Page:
Home Study for Adoption FAQ

What is involved in a home study?

Prospective adoptive parents must undergo a home study before they can adopt a child. The home study is essentially an investigation by the state to ensure that the prospective adoptive parents are fit to raise the child. A social worker will generally conduct the home study and submit a report on the suitability of the adoptive parents. In some states, this report must be filed in the adoption court. The report will generally include information about the prospective adoptive parents’:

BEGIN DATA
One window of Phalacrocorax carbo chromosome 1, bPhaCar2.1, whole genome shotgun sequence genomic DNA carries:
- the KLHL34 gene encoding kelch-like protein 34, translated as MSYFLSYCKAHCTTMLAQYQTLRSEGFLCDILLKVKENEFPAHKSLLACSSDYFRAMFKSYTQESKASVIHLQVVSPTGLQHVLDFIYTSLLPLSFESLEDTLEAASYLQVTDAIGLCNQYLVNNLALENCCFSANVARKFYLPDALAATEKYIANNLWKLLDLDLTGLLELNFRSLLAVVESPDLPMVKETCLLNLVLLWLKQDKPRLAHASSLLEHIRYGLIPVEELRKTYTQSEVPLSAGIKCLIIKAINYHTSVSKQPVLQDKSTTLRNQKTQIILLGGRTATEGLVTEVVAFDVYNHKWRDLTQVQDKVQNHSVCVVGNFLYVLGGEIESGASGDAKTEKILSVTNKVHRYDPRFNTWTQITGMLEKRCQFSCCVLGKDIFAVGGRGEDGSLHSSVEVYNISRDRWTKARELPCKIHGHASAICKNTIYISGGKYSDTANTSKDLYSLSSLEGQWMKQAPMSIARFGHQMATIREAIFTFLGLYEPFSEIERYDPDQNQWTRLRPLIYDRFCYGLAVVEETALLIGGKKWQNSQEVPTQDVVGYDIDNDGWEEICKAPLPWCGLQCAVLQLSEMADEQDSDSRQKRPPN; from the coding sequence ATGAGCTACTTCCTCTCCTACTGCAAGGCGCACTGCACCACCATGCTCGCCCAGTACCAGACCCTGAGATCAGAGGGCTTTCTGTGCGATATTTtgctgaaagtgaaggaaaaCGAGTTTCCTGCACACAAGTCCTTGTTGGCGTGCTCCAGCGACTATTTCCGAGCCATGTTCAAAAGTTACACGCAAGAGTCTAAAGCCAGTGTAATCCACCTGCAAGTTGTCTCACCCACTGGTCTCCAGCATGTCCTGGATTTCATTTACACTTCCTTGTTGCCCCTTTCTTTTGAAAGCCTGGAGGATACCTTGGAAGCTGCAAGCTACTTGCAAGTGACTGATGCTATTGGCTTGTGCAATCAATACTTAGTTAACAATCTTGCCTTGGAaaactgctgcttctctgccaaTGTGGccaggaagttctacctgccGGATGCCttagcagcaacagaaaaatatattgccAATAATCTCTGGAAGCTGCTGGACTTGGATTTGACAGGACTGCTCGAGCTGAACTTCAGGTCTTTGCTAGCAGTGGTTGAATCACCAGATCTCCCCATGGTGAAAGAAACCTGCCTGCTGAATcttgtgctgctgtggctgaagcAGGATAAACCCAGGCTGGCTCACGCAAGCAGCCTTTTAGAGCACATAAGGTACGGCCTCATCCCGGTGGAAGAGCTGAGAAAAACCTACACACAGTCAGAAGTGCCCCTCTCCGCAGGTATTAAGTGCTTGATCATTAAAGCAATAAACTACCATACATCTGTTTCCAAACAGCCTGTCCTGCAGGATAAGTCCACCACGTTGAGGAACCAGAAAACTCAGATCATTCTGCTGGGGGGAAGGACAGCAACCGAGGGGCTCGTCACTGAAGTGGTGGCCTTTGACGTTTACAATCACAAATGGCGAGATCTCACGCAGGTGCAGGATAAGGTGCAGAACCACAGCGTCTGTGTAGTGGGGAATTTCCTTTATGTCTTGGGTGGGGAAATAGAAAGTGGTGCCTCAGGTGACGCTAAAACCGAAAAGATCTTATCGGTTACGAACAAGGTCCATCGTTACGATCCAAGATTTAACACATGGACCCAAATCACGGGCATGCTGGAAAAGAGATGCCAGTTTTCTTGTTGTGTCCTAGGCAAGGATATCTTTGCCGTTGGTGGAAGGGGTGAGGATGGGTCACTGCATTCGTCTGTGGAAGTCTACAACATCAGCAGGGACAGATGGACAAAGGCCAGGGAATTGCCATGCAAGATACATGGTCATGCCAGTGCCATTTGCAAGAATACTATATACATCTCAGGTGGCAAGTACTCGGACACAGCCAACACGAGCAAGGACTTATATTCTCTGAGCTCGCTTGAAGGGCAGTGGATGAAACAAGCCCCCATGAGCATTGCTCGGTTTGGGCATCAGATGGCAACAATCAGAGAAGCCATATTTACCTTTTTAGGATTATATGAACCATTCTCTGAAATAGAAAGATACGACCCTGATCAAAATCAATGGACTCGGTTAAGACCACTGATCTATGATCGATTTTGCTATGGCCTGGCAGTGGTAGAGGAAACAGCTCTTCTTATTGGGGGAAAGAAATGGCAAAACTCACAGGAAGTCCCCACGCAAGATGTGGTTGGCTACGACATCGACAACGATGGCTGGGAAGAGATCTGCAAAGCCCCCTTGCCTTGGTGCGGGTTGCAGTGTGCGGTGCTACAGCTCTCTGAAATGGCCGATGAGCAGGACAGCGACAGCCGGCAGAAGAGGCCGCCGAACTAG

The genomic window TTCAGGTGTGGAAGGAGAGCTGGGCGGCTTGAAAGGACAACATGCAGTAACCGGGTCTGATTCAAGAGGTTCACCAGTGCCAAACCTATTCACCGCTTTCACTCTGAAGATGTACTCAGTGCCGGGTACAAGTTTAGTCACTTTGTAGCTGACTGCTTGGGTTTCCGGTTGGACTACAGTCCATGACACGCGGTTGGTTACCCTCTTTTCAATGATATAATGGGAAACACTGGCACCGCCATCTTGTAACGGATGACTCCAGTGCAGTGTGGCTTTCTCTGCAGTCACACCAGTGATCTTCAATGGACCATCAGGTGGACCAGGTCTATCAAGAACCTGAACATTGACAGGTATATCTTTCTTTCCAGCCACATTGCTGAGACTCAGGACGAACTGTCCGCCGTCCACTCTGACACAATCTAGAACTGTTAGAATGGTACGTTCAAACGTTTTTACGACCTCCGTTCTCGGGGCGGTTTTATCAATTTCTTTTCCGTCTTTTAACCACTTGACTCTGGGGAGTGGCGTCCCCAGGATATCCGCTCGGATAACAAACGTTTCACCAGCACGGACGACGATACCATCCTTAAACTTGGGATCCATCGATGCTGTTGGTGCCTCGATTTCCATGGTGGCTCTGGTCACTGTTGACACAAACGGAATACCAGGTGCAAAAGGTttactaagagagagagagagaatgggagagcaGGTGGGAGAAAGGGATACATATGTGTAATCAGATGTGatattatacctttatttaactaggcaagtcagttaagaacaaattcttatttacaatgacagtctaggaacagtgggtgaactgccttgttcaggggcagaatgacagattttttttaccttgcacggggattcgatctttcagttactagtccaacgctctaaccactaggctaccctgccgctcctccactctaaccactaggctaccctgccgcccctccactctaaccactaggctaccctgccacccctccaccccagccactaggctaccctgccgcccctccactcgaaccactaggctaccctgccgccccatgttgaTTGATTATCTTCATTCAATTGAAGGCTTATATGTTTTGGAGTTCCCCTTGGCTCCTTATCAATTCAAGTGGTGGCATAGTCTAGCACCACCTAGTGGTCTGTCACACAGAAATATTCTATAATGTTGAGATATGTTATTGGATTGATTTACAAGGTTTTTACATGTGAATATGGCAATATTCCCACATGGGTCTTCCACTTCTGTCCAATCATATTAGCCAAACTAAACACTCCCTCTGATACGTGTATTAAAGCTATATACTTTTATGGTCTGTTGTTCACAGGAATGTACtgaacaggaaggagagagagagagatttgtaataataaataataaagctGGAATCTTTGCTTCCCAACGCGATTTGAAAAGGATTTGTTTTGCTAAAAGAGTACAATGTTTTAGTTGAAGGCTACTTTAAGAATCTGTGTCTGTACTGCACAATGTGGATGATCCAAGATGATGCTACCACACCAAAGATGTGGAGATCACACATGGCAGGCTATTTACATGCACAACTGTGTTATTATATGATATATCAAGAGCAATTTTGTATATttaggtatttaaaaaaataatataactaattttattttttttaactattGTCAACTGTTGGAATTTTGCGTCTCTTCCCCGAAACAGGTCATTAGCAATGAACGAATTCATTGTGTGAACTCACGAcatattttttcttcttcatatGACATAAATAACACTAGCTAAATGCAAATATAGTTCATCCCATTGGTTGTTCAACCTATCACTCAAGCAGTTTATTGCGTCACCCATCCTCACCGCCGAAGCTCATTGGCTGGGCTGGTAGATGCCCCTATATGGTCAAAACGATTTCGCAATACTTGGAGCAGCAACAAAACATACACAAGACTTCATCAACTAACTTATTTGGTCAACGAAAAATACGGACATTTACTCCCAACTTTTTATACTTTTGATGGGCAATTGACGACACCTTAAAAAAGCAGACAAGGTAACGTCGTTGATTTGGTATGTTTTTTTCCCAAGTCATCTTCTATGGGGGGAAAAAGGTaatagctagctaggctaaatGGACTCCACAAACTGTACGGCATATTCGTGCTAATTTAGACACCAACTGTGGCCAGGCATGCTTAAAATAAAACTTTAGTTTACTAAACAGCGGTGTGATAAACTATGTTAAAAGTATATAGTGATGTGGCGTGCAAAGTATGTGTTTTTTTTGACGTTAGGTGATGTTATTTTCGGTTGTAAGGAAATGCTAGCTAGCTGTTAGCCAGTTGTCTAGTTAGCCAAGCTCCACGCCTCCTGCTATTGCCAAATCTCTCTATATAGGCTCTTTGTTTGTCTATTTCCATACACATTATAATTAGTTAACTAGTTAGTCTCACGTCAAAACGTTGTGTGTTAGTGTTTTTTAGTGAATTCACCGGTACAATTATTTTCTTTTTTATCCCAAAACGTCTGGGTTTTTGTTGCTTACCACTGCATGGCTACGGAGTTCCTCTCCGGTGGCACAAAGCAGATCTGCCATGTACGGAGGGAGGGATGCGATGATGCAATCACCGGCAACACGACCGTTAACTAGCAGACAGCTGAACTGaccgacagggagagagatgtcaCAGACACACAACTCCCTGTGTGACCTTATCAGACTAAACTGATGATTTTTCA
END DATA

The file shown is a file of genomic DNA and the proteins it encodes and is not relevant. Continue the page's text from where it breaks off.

• Finances
• Health – mental and physical
• Careers
• Other children, if any
• Marital relationship
• Criminal convictions if any

The homestudy is an important part of the adoption process. It forms the basis for counseling of the prospective adoptive parents. For example, if the adoptive parents already have children, then based on the homestudy report, they will be counseled on how to integrate the adopted child into the family.

What can I do if the homestudy report is unfavorable?

Everything in the report may not be according to your plans. Unless there is something major that can prevent you from adopting, there is nothing to be worried about. All issues can be discussed with the social worker and resolved amicably. In most states, you can contest an unfavorable report.

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